April 2, 2020

Review: Gravity’s Ghost by Harry Collins.

Think your latest scientific quest is an impossible challenge? Let me introduce you to the team at the twin Laser Interferometry Gravitational wave Observatories (LIGO) and show you what they face. This week’s review installment is Gravity’s Ghost: Scientific Discovery in the Twenty-first Century by Harry Collins and out from Chicago University Press.

Gravity’s Ghost picks up where Gravity’s Shadow left off, and after a brief synopsis of the history of gravity wave detection efforts thus far, the author settles in with a snapshot of the LIGO-Virgo effort to detect these illusive beasts.

Fans of this space will recall our past visit to the LIGO facility based in Livingston, Louisiana as well as frequent news posts reported in this space such as the constraints that the sensitivity of the detectors placed on the Big Bang and the recent “passing of the envelope” that occurred for the team. Ironically, we were reading Gravity’s Ghost when news reached us via LIGO scientist Amber Stuver’s blog Living LIGO of the current affair that eerily mirrored the “Equinox Event” discussed in great detail by Gravity’s Ghost. This is how 21st century science is done; far from the lone researcher working in a cluttered basement, the world of LIGO touches on international collaboration, 72 step verification checklists, and the punishing statistical criterion that is 6-sigma. Extreme claims do demand extreme evidence, and the LIGO teams go to great efforts to illuminate every possibility until that day that a positive gravitational wave detect can be announced. In fact, 6 sigma is so discerning that other fields of science would simply not exist were it the gold standard.

Reading the book, I find it fascinating that we as a species can conduct a search for gravity waves at all. These distortions in space and time are generated in vast quantities by pulsar and/or black hole mergers, and LIGO has the capability to detect these events when in ‘science mode’ out to a radius of 15 mega-parsecs. Of course, the rumblings of our planet, land tides from the Moon and Sun, and your morning commute into Baton Rouge all shake LIGO more than a passage of a distant merger would.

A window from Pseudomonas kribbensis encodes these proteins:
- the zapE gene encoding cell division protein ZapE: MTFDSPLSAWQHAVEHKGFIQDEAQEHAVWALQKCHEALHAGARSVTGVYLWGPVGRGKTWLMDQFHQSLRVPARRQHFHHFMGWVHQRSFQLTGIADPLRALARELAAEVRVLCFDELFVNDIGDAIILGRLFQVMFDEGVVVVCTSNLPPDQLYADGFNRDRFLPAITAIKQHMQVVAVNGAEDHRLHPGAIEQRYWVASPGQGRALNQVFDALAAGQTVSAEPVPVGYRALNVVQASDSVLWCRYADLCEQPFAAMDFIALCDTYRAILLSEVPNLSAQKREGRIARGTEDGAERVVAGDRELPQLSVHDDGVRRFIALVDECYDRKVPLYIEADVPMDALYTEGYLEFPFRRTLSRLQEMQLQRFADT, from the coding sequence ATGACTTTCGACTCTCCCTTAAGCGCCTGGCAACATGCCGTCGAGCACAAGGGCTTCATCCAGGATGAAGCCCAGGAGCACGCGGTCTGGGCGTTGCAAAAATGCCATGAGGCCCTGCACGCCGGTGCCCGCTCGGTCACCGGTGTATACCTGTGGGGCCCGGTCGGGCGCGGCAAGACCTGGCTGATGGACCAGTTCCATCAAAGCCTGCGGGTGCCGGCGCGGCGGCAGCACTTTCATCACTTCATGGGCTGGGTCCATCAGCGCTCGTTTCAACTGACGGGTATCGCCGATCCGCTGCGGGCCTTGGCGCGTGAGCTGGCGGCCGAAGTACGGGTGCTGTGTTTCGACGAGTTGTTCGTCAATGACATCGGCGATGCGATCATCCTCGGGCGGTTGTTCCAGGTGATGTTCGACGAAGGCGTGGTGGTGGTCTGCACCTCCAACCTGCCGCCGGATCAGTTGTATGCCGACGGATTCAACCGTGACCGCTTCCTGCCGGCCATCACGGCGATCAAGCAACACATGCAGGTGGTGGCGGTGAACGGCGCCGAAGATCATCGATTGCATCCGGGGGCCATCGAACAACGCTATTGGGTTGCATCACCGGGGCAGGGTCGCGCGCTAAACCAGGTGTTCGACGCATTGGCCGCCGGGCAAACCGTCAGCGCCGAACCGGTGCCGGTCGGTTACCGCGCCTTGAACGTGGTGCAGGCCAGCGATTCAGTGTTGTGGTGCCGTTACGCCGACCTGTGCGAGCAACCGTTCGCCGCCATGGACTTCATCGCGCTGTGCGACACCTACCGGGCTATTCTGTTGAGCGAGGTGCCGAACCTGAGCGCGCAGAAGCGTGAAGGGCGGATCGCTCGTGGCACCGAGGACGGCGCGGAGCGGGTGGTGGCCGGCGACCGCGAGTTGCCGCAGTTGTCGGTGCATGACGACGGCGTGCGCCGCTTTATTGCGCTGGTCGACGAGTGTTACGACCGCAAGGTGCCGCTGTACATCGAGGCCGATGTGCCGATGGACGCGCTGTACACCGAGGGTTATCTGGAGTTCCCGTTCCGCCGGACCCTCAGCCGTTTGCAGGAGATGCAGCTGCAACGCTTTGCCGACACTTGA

Just how confident are scientists that gravitational wave astronomy is “just around the bend?” (bad pun intended) Well, in 2004, Ladbroke’s opened a book on detection prior to 2010 at 500:1. After several well known scientists jumped onboard, Ladbroke lowered the odds to 3:1 (very non- 6-Sigma!) before surreptitiously closing the bet. 2010 may have come and gone without a detection, but AdLIGO is due to come on line in 2014-15, and if the proposed Laser Interferometry Space-borne Array (LISA) ever makes it to the pad, gravitational wave astronomy could be a flourishing field of research astronomy within the decade!



  1. [...] there’s another unique observatory on the hunt for gravity’s ghost: LIGO, or the Laser Interferometer Gravitational-wave Observatory. We’ve written about this unique [...]

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